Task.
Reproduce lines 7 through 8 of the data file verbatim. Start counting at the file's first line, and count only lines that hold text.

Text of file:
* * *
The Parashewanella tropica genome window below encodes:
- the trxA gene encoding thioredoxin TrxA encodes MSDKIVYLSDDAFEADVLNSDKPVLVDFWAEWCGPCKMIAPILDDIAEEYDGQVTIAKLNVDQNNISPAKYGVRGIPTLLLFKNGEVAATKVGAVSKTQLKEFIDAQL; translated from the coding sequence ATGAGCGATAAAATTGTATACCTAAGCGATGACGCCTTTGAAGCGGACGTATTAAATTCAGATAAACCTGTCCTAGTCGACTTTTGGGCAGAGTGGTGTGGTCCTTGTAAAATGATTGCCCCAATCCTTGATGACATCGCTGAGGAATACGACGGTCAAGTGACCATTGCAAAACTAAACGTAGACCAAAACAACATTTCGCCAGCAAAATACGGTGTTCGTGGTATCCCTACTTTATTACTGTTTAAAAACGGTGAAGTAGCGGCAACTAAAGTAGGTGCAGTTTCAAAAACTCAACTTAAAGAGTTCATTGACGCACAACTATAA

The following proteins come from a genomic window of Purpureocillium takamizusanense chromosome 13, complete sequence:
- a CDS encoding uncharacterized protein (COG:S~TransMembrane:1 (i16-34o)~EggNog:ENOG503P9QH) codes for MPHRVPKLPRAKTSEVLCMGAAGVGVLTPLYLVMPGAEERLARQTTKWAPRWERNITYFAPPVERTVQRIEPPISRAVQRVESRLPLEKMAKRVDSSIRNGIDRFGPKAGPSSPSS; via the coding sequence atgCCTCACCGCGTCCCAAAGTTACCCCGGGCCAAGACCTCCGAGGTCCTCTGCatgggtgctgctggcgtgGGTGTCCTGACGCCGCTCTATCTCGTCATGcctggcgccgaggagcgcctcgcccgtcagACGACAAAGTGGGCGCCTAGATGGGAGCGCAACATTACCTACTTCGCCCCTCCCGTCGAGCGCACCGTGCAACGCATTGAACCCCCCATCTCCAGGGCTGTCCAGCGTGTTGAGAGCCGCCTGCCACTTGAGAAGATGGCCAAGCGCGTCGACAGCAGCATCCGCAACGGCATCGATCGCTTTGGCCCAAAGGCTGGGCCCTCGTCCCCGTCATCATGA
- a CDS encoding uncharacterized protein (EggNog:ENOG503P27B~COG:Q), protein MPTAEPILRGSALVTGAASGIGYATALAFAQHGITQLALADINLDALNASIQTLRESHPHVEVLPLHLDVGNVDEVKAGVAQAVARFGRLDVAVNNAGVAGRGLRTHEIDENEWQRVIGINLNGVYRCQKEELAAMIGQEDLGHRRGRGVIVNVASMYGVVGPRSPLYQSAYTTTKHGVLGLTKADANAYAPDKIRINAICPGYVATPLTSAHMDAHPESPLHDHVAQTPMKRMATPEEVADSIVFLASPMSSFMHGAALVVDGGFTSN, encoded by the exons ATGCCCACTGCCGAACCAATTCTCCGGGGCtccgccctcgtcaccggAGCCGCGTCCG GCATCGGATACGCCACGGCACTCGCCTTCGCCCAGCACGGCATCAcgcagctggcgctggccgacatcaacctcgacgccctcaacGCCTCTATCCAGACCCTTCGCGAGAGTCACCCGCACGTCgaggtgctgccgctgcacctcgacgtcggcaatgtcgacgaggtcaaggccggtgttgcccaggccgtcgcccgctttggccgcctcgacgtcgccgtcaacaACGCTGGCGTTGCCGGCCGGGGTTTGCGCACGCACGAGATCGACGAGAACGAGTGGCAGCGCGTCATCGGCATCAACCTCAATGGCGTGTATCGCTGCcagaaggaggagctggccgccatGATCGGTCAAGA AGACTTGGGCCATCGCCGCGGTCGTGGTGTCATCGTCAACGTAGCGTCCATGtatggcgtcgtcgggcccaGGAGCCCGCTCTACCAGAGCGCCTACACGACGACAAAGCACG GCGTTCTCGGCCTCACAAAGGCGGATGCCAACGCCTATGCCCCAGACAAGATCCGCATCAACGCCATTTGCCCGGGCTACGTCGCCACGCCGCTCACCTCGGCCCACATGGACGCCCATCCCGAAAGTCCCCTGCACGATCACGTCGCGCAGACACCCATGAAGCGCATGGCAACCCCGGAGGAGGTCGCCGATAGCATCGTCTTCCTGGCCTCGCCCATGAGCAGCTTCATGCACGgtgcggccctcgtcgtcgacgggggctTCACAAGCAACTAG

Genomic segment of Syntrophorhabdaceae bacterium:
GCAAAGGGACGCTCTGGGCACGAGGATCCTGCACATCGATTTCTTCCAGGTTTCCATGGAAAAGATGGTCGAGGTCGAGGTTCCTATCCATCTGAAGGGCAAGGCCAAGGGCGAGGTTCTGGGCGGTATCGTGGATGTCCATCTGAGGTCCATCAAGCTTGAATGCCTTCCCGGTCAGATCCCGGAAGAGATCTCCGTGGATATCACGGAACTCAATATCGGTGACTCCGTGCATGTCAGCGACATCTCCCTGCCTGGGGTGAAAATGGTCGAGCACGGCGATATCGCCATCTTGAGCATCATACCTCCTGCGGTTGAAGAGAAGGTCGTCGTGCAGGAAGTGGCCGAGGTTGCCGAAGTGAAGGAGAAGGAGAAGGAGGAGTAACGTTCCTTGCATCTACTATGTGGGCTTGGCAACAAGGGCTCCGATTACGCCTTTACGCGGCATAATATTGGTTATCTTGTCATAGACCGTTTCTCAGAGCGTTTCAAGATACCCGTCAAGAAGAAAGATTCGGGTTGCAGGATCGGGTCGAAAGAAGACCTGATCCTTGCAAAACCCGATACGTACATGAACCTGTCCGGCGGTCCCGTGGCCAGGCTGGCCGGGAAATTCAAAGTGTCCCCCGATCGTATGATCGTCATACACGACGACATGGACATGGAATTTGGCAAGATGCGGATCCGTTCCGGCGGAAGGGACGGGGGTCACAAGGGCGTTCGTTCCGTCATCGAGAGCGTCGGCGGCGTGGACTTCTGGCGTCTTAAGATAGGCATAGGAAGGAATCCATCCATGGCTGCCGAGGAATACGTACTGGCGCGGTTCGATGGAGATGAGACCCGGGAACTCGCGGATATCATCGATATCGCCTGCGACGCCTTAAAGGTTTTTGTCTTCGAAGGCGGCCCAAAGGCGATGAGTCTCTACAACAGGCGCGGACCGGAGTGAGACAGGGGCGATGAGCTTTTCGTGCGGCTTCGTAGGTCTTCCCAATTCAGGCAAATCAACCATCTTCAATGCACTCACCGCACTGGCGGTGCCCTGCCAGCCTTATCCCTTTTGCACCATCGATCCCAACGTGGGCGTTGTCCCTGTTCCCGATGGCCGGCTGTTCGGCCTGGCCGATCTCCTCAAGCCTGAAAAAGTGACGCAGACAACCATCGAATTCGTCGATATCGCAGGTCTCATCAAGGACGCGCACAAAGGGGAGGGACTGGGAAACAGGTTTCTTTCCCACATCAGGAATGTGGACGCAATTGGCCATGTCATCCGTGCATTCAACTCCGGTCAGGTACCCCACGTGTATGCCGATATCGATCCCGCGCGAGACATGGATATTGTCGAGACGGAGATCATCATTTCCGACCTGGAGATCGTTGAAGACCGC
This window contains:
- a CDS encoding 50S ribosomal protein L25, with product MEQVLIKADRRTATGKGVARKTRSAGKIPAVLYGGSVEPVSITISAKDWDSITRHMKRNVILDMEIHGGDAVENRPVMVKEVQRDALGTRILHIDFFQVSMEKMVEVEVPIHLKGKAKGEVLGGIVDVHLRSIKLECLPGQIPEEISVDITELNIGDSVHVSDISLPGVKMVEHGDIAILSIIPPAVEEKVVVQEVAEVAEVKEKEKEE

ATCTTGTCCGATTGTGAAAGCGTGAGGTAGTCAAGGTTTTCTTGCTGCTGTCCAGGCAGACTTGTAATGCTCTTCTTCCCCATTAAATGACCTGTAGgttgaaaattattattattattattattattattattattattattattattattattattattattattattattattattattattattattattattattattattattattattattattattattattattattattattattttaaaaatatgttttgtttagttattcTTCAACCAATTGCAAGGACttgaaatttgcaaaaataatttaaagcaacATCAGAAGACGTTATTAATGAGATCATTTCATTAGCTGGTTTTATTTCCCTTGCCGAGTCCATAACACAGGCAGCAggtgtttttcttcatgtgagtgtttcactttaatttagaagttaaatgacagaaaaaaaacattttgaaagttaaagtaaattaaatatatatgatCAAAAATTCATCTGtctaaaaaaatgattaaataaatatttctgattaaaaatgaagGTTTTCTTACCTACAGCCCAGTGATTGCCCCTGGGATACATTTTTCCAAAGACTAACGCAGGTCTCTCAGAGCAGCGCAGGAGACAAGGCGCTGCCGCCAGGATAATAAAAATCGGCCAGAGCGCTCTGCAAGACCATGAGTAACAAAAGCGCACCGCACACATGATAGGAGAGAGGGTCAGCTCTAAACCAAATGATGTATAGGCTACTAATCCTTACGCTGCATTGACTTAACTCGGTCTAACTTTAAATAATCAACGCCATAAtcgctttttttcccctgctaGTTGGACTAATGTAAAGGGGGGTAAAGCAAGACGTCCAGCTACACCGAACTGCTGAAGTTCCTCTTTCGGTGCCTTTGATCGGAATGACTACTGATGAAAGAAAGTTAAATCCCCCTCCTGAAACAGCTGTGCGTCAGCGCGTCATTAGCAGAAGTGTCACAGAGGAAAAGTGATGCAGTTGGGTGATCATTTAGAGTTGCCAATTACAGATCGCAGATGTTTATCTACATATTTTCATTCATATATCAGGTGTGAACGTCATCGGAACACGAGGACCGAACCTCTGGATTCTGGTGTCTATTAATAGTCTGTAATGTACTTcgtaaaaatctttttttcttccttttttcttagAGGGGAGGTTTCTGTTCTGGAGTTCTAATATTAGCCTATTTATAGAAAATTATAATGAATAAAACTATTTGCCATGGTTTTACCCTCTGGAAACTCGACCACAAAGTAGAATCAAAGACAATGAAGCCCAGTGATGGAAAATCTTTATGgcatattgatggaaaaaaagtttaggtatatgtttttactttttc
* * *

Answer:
GCAAAGGGACGCTCTGGGCACGAGGATCCTGCACATCGATTTCTTCCAGGTTTCCATGGAAAAGATGGTCGAGGTCGAGGTTCCTATCCATCTGAAGGGCAAGGCCAAGGGCGAGGTTCTGGGCGGTATCGTGGATGTCCATCTGAGGTCCATCAAGCTTGAATGCCTTCCCGGTCAGATCCCGGAAGAGATCTCCGTGGATATCACGGAACTCAATATCGGTGACTCCGTGCATGTCAGCGACATCTCCCTGCCTGGGGTGAAAATGGTCGAGCACGGCGATATCGCCATCTTGAGCATCATACCTCCTGCGGTTGAAGAGAAGGTCGTCGTGCAGGAAGTGGCCGAGGTTGCCGAAGTGAAGGAGAAGGAGAAGGAGGAGTAACGTTCCTTGCATCTACTATGTGGGCTTGGCAACAAGGGCTCCGATTACGCCTTTACGCGGCATAATATTGGTTATCTTGTCATAGACCGTTTCTCAGAGCGTTTCAAGATACCCGTCAAGAAGAAAGATTCGGGTTGCAGGATCGGGTCGAAAGAAGACCTGATCCTTGCAAAACCCGATACGTACATGAACCTGTCCGGCGGTCCCGTGGCCAGGCTGGCCGGGAAATTCAAAGTGTCCCCCGATCGTATGATCGTCATACACGACGACATGGACATGGAATTTGGCAAGATGCGGATCCGTTCCGGCGGAAGGGACGGGGGTCACAAGGGCGTTCGTTCCGTCATCGAGAGCGTCGGCGGCGTGGACTTCTGGCGTCTTAAGATAGGCATAGGAAGGAATCCATCCATGGCTGCCGAGGAATACGTACTGGCGCGGTTCGATGGAGATGAGACCCGGGAACTCGCGGATATCATCGATATCGCCTGCGACGCCTTAAAGGTTTTTGTCTTCGAAGGCGGCCCAAAGGCGATGAGTCTCTACAACAGGCGCGGACCGGAGTGAGACAGGGGCGATGAGCTTTTCGTGCGGCTTCGTAGGTCTTCCCAATTCAGGCAAATCAACCATCTTCAATGCACTCACCGCACTGGCGGTGCCCTGCCAGCCTTATCCCTTTTGCACCATCGATCCCAACGTGGGCGTTGTCCCTGTTCCCGATGGCCGGCTGTTCGGCCTGGCCGATCTCCTCAAGCCTGAAAAAGTGACGCAGACAACCATCGAATTCGTCGATATCGCAGGTCTCATCAAGGACGCGCACAAAGGGGAGGGACTGGGAAACAGGTTTCTTTCCCACATCAGGAATGTGGACGCAATTGGCCATGTCATCCGTGCATTCAACTCCGGTCAGGTACCCCACGTGTATGCCGATATCGATCCCGCGCGAGACATGGATATTGTCGAGACGGAGATCATCATTTCCGACCTGGAGATCGTTGAAGACCGC
This window contains: